Should Teenagers with Severe NAFLD Undergo Bariatric Surgery?

A recent commentary (Stavra A. Xanthakos and Jeffrey B. Schwimmer. Nat Rev Gastroenterol Hepatol. 2015 Jun; 12(6): 316–318.) discusses the role of bariatric surgery for teenagers with severe nonalcoholic fatty liver disease (NAFLD).  Full text Link: On a knife-edge—weight-loss surgery for NAFLD in adolescents.

Here’s an excerpt:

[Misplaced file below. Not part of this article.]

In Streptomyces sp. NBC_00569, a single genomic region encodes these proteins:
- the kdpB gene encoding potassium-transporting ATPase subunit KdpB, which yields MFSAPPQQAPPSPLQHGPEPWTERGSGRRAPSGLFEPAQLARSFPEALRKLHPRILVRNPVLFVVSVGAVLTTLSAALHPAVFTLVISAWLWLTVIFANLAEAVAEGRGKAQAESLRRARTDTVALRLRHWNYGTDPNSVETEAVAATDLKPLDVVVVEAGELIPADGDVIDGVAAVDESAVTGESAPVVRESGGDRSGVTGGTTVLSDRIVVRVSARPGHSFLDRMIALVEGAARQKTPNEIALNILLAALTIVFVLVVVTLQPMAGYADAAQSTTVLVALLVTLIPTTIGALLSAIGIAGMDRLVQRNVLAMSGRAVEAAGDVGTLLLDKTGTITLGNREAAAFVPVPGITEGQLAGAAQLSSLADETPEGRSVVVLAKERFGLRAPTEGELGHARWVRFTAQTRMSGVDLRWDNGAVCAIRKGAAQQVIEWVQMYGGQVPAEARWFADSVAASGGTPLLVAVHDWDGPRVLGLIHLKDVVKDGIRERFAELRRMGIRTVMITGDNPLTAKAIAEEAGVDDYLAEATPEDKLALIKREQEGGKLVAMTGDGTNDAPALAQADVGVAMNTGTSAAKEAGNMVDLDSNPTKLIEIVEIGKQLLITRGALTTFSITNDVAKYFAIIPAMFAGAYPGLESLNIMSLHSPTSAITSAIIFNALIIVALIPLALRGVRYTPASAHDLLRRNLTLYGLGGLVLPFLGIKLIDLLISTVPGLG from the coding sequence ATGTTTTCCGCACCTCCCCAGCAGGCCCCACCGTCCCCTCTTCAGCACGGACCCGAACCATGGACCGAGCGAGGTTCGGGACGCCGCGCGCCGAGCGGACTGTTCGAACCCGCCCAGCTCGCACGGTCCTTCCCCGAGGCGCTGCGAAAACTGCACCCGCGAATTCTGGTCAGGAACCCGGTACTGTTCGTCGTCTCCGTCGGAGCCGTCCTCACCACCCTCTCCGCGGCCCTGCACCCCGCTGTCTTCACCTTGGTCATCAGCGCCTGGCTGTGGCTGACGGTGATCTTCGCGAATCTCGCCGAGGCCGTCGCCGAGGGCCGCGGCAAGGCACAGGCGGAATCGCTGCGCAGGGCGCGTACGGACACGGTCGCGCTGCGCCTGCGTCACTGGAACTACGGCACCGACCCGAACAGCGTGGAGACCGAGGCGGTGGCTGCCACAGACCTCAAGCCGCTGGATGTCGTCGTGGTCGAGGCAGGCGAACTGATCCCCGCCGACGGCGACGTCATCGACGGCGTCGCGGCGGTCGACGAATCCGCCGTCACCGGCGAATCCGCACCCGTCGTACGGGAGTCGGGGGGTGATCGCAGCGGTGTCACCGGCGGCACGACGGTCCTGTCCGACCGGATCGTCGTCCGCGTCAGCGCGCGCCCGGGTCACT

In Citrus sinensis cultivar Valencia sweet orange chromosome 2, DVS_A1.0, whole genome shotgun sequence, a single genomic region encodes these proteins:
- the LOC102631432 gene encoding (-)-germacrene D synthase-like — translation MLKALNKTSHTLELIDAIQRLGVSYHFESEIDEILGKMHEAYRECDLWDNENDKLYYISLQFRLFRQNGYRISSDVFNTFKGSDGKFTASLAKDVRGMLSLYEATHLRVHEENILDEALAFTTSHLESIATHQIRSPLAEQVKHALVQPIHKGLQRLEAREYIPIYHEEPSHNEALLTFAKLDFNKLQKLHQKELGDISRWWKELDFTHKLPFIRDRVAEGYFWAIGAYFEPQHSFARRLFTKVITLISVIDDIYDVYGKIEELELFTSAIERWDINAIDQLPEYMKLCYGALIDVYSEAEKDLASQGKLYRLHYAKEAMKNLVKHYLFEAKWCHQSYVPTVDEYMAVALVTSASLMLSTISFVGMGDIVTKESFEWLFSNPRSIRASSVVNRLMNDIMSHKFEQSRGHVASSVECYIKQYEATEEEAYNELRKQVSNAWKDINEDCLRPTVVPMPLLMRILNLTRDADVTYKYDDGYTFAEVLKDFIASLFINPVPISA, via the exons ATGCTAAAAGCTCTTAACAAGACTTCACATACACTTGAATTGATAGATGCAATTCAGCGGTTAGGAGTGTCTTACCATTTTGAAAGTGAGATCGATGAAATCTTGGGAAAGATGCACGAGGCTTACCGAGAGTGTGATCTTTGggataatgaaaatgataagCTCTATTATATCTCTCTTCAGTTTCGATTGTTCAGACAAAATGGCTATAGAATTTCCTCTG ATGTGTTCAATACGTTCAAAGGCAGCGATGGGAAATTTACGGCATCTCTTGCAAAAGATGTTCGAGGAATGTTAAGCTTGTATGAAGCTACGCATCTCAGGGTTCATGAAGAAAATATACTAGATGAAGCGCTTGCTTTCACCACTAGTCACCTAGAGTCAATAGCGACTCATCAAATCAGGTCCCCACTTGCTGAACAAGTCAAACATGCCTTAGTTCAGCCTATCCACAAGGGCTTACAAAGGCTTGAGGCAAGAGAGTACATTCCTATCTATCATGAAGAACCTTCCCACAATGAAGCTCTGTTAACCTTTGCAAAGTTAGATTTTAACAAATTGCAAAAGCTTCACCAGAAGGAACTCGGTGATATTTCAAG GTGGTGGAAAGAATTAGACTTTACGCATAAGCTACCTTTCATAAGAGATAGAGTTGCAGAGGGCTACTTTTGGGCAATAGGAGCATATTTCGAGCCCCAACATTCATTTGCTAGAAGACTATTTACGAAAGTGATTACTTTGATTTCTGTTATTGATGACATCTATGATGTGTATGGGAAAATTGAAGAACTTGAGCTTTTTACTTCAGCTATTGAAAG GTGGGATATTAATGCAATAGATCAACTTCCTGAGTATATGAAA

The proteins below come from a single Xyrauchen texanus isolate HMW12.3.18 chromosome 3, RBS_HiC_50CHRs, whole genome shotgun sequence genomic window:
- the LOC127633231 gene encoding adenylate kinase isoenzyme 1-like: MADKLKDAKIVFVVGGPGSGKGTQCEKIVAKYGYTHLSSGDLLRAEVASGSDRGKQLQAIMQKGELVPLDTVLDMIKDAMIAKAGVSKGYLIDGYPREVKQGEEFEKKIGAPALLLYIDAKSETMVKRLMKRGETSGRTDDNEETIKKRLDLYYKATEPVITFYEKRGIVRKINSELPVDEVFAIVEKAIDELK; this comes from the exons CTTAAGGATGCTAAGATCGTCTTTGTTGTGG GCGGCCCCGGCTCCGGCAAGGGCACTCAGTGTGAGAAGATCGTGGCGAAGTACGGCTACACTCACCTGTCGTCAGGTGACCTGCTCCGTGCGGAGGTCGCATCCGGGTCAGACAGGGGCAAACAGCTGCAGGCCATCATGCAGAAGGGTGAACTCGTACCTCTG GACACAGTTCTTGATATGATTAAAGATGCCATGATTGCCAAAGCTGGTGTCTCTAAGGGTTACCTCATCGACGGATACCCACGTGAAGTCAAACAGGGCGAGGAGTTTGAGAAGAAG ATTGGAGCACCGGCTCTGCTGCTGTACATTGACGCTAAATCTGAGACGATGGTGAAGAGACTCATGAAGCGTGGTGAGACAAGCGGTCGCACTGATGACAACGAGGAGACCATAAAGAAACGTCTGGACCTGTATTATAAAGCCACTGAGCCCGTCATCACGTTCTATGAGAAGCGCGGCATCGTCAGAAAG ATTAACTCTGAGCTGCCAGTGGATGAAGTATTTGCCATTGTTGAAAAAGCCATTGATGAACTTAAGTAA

Abstract: A new position statement from Europe endorses expert-based recommendations to consider bariatric surgery as a treatment for severe NAFLD in severely obese adolescents. This article discusses the problem of severe paediatric obesity, its relationship with NAFLD, and the knowledge and needs regarding bariatric surgery in adolescents… it is critical that adolescents with NAFLD undergoing bariatric surgery be evaluated and managed in bariatric surgery centres with appropriate paediatric multidisciplinary expertise and a commitment to rigorously phenotype NAFLD histology at baseline and to follow outcomes prospectively as long as possible. These procedures can be particularly challenging in adolescents, who are prone to relocate in adulthood and thus might not return for follow-up. High quality prospective multicentre studies with low attrition rates, such as the Teen Longitudinal Assessment of Bariatric Surgery (USA) and the Adolescent Morbid Obesity Study (Sweden) have begun to provide short to intermediate term (1–2 year) outcomes after adolescent bariatric surgery, but do not include prospectively collected data on histological liver outcomes to support evidence-based recommendations regarding NASH as a specific indication for bariatric surgery. However, given the benefits that are emerging for type 2 diabetes and sleep apnoea, (which are comorbid conditions often associated with NASH), we concur with previously published expert guidelines that conclude that bariatric surgery is not contraindicated in a non-cirrhotic patient with NAFLD who otherwise meets appropriate medical and psychosocial criteria for bariatric surgery.2 The adolescent and family should, however, be counselled that a positive outcome with respect to NAFLD is, as yet, not a foregone conclusion.

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